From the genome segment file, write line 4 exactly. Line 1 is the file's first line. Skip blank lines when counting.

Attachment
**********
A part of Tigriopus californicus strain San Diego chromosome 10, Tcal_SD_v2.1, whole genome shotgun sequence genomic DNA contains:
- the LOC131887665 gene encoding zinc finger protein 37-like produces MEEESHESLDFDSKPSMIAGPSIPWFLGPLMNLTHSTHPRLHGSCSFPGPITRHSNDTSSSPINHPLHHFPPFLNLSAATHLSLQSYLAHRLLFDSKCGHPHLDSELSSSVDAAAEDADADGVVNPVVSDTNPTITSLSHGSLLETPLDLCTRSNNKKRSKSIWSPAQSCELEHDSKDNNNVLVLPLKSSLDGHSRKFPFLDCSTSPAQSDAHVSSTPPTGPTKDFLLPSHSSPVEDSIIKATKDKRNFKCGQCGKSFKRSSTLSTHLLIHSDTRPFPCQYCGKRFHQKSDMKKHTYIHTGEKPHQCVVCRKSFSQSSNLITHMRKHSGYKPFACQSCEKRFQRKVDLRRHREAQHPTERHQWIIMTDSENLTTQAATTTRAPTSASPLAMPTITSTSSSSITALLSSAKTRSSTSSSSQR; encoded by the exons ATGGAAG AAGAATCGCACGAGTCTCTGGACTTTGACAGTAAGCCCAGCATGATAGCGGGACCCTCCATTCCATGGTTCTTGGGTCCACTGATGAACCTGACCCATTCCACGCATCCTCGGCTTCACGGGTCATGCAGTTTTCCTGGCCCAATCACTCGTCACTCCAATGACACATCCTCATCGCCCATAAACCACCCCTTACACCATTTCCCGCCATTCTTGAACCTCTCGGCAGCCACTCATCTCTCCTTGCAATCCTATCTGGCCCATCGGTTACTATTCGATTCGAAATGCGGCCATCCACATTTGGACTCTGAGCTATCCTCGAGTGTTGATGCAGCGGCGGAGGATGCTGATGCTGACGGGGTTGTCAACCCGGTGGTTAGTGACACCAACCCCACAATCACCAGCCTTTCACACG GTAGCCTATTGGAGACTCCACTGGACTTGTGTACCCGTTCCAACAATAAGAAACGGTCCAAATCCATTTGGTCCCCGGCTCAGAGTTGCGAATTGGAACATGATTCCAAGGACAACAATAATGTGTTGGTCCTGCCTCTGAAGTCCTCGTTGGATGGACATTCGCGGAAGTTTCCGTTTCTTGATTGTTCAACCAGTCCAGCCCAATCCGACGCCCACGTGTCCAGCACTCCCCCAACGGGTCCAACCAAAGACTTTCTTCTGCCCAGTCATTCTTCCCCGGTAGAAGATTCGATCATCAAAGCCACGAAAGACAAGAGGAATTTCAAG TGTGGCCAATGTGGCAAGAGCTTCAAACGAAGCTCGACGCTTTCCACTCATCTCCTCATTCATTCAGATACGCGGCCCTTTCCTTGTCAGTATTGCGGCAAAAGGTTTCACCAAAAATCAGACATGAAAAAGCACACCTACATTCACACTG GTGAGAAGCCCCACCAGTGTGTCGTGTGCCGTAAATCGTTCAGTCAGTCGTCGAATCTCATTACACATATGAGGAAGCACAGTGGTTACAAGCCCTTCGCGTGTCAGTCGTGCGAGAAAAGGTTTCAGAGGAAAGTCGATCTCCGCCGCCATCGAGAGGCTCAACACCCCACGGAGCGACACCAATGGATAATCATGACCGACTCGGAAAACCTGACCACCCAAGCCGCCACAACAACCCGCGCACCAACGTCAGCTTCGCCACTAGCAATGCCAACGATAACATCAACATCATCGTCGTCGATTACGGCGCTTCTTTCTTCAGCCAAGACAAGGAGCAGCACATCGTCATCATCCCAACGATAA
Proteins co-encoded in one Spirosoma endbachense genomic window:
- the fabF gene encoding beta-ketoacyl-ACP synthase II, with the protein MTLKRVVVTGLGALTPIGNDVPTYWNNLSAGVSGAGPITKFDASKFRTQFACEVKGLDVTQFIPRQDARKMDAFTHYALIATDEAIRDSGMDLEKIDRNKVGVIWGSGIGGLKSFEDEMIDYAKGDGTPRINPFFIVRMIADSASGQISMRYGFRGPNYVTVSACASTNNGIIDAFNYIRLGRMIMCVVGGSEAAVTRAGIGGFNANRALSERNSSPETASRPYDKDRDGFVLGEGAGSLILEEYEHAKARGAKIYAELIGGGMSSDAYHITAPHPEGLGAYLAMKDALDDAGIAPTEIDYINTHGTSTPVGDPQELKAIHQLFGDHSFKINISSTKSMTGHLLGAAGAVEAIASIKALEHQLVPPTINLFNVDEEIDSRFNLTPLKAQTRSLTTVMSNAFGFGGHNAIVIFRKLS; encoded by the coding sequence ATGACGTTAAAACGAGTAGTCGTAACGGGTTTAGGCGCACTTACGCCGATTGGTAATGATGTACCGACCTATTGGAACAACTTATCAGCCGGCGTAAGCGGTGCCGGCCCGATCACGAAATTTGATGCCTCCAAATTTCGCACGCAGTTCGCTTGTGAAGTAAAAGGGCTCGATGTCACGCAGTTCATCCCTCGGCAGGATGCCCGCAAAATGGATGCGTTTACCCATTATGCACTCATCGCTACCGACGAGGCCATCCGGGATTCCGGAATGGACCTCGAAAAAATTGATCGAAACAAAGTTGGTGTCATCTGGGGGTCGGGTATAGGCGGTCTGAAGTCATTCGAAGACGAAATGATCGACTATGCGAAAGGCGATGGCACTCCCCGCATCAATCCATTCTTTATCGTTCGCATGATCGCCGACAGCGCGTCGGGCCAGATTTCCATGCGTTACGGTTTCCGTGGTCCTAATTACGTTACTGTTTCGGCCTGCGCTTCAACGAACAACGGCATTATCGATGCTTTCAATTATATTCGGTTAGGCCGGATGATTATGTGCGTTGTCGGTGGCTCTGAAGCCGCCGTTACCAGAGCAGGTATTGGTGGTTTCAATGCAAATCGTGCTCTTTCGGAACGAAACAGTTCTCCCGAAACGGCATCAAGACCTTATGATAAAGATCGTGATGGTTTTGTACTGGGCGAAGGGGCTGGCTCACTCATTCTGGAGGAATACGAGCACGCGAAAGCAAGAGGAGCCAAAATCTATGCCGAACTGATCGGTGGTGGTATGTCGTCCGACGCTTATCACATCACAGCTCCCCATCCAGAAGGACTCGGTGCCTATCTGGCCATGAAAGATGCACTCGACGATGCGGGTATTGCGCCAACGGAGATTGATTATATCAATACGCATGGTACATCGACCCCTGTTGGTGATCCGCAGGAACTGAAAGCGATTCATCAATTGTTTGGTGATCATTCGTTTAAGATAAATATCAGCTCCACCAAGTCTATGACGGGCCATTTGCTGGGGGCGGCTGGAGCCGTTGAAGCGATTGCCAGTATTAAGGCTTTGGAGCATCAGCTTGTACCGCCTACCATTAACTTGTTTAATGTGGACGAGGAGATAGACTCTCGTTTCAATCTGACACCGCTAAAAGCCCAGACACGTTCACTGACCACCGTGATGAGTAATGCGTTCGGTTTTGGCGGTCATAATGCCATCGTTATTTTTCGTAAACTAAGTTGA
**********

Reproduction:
- the fabF gene encoding beta-ketoacyl-ACP synthase II, with the protein MTLKRVVVTGLGALTPIGNDVPTYWNNLSAGVSGAGPITKFDASKFRTQFACEVKGLDVTQFIPRQDARKMDAFTHYALIATDEAIRDSGMDLEKIDRNKVGVIWGSGIGGLKSFEDEMIDYAKGDGTPRINPFFIVRMIADSASGQISMRYGFRGPNYVTVSACASTNNGIIDAFNYIRLGRMIMCVVGGSEAAVTRAGIGGFNANRALSERNSSPETASRPYDKDRDGFVLGEGAGSLILEEYEHAKARGAKIYAELIGGGMSSDAYHITAPHPEGLGAYLAMKDALDDAGIAPTEIDYINTHGTSTPVGDPQELKAIHQLFGDHSFKINISSTKSMTGHLLGAAGAVEAIASIKALEHQLVPPTINLFNVDEEIDSRFNLTPLKAQTRSLTTVMSNAFGFGGHNAIVIFRKLS; encoded by the coding sequence ATGACGTTAAAACGAGTAGTCGTAACGGGTTTAGGCGCACTTACGCCGATTGGTAATGATGTACCGACCTATTGGAACAACTTATCAGCCGGCGTAAGCGGTGCCGGCCCGATCACGAAATTTGATGCCTCCAAATTTCGCACGCAGTTCGCTTGTGAAGTAAAAGGGCTCGATGTCACGCAGTTCATCCCTCGGCAGGATGCCCGCAAAATGGATGCGTTTACCCATTATGCACTCATCGCTACCGACGAGGCCATCCGGGATTCCGGAATGGACCTCGAAAAAATTGATCGAAACAAAGTTGGTGTCATCTGGGGGTCGGGTATAGGCGGTCTGAAGTCATTCGAAGACGAAATGATCGACTATGCGAAAGGCGATGGCACTCCCCGCATCAATCCATTCTTTATCGTTCGCATGATCGCCGACAGCGCGTCGGGCCAGATTTCCATGCGTTACGGTTTCCGTGGTCCTAATTACGTTACTGTTTCGGCCTGCGCTTCAACGAACAACGGCATTATCGATGCTTTCAATTATATTCGGTTAGGCCGGATGATTATGTGCGTTGTCGGTGGCTCTGAAGCCGCCGTTACCAGAGCAGGTATTGGTGGTTTCAATGCAAATCGTGCTCTTTCGGAACGAAACAGTTCTCCCGAAACGGCATCAAGACCTTATGATAAAGATCGTGATGGTTTTGTACTGGGCGAAGGGGCTGGCTCACTCATTCTGGAGGAATACGAGCACGCGAAAGCAAGAGGAGCCAAAATCTATGCCGAACTGATCGGTGGTGGTATGTCGTCCGACGCTTATCACATCACAGCTCCCCATCCAGAAGGACTCGGTGCCTATCTGGCCATGAAAGATGCACTCGACGATGCGGGTATTGCGCCAACGGAGATTGATTATATCAATACGCATGGTACATCGACCCCTGTTGGTGATCCGCAGGAACTGAAAGCGATTCATCAATTGTTTGGTGATCATTCGTTTAAGATAAATATCAGCTCCACCAAGTCTATGACGGGCCATTTGCTGGGGGCGGCTGGAGCCGTTGAAGCGATTGCCAGTATTAAGGCTTTGGAGCATCAGCTTGTACCGCCTACCATTAACTTGTTTAATGTGGACGAGGAGATAGACTCTCGTTTCAATCTGACACCGCTAAAAGCCCAGACACGTTCACTGACCACCGTGATGAGTAATGCGTTCGGTTTTGGCGGTCATAATGCCATCGTTATTTTTCGTAAACTAAGTTGA